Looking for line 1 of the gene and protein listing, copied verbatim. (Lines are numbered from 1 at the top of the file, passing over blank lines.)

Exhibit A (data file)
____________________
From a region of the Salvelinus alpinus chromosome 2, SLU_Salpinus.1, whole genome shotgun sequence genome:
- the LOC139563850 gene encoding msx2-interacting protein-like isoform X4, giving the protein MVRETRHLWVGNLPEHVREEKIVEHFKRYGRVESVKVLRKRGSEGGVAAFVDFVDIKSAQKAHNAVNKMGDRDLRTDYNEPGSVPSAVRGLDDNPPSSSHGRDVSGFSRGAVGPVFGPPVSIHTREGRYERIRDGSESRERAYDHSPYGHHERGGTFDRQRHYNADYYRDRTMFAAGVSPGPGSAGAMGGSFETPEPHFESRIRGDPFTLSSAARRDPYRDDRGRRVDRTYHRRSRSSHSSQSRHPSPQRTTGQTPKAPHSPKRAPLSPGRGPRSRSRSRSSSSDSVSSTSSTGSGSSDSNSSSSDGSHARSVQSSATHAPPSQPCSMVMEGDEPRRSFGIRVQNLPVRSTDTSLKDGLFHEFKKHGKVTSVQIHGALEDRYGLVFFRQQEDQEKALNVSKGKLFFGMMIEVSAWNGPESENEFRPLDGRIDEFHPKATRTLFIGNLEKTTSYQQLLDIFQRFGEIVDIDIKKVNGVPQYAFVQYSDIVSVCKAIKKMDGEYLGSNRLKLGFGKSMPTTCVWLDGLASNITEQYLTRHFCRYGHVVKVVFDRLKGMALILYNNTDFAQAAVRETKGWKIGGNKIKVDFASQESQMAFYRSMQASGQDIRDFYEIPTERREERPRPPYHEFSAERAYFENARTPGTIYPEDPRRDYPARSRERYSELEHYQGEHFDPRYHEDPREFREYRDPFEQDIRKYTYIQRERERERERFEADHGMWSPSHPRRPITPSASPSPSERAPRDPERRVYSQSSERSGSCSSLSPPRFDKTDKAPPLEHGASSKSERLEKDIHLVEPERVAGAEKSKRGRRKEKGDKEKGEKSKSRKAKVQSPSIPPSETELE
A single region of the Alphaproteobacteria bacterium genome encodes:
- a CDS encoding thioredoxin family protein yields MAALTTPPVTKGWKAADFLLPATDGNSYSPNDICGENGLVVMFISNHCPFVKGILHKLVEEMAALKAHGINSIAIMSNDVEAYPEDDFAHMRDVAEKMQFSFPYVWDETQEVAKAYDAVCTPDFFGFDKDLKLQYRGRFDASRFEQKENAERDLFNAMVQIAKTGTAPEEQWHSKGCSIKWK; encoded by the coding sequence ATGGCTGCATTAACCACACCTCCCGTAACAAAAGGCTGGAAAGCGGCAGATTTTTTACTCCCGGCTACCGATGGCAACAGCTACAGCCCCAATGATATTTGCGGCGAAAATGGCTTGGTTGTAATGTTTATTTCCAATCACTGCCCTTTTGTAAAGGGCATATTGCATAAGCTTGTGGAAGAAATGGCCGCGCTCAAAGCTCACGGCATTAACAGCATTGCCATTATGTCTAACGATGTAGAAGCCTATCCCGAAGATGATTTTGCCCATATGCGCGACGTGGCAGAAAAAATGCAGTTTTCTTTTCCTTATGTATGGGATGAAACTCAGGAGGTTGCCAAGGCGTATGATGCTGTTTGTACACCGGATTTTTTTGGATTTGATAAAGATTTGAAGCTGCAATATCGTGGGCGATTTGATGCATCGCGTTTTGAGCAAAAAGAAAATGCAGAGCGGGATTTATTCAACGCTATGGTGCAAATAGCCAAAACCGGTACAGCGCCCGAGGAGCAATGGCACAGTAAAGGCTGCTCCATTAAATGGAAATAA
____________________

From a region of the Salvelinus alpinus chromosome 2, SLU_Salpinus.1, whole genome shotgun sequence genome: